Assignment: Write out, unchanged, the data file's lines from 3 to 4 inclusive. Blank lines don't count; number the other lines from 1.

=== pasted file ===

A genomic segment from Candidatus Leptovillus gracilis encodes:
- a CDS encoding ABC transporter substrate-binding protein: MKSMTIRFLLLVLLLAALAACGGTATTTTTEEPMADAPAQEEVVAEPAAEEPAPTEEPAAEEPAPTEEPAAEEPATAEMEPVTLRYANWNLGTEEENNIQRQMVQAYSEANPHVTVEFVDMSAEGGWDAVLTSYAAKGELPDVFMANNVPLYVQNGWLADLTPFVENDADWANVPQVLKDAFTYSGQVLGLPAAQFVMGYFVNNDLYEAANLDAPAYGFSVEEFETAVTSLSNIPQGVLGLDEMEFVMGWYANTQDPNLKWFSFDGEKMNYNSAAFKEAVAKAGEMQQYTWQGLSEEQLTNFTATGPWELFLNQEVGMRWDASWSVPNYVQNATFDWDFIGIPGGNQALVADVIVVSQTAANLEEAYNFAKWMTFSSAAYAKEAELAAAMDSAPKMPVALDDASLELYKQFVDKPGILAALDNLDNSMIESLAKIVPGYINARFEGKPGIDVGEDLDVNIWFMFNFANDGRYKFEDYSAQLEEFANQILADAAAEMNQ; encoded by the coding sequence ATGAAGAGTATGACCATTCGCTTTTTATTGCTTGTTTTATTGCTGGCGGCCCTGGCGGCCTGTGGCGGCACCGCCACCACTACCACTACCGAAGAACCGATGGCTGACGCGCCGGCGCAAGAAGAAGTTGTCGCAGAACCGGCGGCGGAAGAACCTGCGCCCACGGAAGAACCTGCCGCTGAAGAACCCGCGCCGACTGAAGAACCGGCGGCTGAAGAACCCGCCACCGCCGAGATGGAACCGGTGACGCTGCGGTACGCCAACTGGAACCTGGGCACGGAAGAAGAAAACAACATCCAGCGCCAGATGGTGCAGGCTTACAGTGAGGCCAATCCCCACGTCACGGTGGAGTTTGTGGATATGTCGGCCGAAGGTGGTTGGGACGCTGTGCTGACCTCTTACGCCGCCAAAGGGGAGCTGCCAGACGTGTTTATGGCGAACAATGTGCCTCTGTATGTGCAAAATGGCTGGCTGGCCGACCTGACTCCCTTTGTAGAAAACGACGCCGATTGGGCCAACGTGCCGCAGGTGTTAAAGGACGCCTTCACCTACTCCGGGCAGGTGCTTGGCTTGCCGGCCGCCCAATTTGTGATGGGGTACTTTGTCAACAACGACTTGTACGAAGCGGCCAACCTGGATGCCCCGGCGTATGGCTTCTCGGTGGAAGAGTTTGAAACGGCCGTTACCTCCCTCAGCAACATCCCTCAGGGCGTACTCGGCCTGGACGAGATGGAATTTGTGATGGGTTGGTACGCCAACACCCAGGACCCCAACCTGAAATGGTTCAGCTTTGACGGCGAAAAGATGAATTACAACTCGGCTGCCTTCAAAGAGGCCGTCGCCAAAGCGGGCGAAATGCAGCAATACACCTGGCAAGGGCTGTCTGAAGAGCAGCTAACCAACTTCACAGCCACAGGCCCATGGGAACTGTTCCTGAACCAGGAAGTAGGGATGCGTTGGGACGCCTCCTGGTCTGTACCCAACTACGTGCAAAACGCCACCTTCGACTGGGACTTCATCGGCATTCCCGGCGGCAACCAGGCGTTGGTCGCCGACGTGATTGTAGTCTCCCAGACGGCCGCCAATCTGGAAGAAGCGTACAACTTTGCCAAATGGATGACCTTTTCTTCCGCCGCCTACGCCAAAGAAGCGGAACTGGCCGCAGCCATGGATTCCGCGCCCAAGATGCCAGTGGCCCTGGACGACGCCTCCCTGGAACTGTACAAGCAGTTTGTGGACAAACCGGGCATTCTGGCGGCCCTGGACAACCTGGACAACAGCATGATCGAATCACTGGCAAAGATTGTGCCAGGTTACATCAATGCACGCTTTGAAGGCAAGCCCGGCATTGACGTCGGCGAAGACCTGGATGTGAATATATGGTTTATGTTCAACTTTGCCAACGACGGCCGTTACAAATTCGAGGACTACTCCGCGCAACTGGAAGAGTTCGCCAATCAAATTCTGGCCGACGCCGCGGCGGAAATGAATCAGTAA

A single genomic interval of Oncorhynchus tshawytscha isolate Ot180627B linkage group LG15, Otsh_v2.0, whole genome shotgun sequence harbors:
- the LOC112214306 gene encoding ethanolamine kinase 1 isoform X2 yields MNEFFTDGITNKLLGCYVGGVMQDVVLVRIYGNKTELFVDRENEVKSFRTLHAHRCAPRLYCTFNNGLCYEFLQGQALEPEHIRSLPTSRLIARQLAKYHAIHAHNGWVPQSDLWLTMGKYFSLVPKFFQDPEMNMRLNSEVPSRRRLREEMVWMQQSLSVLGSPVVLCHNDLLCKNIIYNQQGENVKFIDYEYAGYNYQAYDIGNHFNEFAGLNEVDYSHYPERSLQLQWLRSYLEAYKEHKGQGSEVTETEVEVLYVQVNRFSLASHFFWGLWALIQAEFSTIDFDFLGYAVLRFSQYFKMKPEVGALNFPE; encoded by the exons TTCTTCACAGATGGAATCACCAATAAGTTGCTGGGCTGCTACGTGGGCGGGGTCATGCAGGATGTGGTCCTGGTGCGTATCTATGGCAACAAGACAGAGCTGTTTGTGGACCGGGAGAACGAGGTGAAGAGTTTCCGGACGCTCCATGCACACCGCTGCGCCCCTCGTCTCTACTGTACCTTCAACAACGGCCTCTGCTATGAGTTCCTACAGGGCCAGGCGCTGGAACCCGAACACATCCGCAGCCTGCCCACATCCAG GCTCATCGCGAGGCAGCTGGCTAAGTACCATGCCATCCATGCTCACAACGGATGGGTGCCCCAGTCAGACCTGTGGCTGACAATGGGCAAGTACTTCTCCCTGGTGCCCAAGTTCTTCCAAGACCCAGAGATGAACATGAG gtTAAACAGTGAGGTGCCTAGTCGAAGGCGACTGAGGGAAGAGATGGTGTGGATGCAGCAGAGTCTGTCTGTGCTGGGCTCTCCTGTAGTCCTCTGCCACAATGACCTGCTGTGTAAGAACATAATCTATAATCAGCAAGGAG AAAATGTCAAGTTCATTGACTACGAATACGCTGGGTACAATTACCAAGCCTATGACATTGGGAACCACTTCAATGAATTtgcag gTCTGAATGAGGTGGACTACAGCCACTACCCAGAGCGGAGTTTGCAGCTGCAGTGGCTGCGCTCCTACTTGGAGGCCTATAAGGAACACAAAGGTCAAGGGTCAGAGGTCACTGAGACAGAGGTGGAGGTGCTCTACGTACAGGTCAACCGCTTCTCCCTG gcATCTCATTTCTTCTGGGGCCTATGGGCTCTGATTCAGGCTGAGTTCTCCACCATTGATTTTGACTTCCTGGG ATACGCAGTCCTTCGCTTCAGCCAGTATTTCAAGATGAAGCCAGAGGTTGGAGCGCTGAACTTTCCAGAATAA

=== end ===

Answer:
A single genomic interval of Oncorhynchus tshawytscha isolate Ot180627B linkage group LG15, Otsh_v2.0, whole genome shotgun sequence harbors:
- the LOC112214306 gene encoding ethanolamine kinase 1 isoform X2 yields MNEFFTDGITNKLLGCYVGGVMQDVVLVRIYGNKTELFVDRENEVKSFRTLHAHRCAPRLYCTFNNGLCYEFLQGQALEPEHIRSLPTSRLIARQLAKYHAIHAHNGWVPQSDLWLTMGKYFSLVPKFFQDPEMNMRLNSEVPSRRRLREEMVWMQQSLSVLGSPVVLCHNDLLCKNIIYNQQGENVKFIDYEYAGYNYQAYDIGNHFNEFAGLNEVDYSHYPERSLQLQWLRSYLEAYKEHKGQGSEVTETEVEVLYVQVNRFSLASHFFWGLWALIQAEFSTIDFDFLGYAVLRFSQYFKMKPEVGALNFPE; encoded by the exons TTCTTCACAGATGGAATCACCAATAAGTTGCTGGGCTGCTACGTGGGCGGGGTCATGCAGGATGTGGTCCTGGTGCGTATCTATGGCAACAAGACAGAGCTGTTTGTGGACCGGGAGAACGAGGTGAAGAGTTTCCGGACGCTCCATGCACACCGCTGCGCCCCTCGTCTCTACTGTACCTTCAACAACGGCCTCTGCTATGAGTTCCTACAGGGCCAGGCGCTGGAACCCGAACACATCCGCAGCCTGCCCACATCCAG GCTCATCGCGAGGCAGCTGGCTAAGTACCATGCCATCCATGCTCACAACGGATGGGTGCCCCAGTCAGACCTGTGGCTGACAATGGGCAAGTACTTCTCCCTGGTGCCCAAGTTCTTCCAAGACCCAGAGATGAACATGAG gtTAAACAGTGAGGTGCCTAGTCGAAGGCGACTGAGGGAAGAGATGGTGTGGATGCAGCAGAGTCTGTCTGTGCTGGGCTCTCCTGTAGTCCTCTGCCACAATGACCTGCTGTGTAAGAACATAATCTATAATCAGCAAGGAG AAAATGTCAAGTTCATTGACTACGAATACGCTGGGTACAATTACCAAGCCTATGACATTGGGAACCACTTCAATGAATTtgcag gTCTGAATGAGGTGGACTACAGCCACTACCCAGAGCGGAGTTTGCAGCTGCAGTGGCTGCGCTCCTACTTGGAGGCCTATAAGGAACACAAAGGTCAAGGGTCAGAGGTCACTGAGACAGAGGTGGAGGTGCTCTACGTACAGGTCAACCGCTTCTCCCTG gcATCTCATTTCTTCTGGGGCCTATGGGCTCTGATTCAGGCTGAGTTCTCCACCATTGATTTTGACTTCCTGGG ATACGCAGTCCTTCGCTTCAGCCAGTATTTCAAGATGAAGCCAGAGGTTGGAGCGCTGAACTTTCCAGAATAA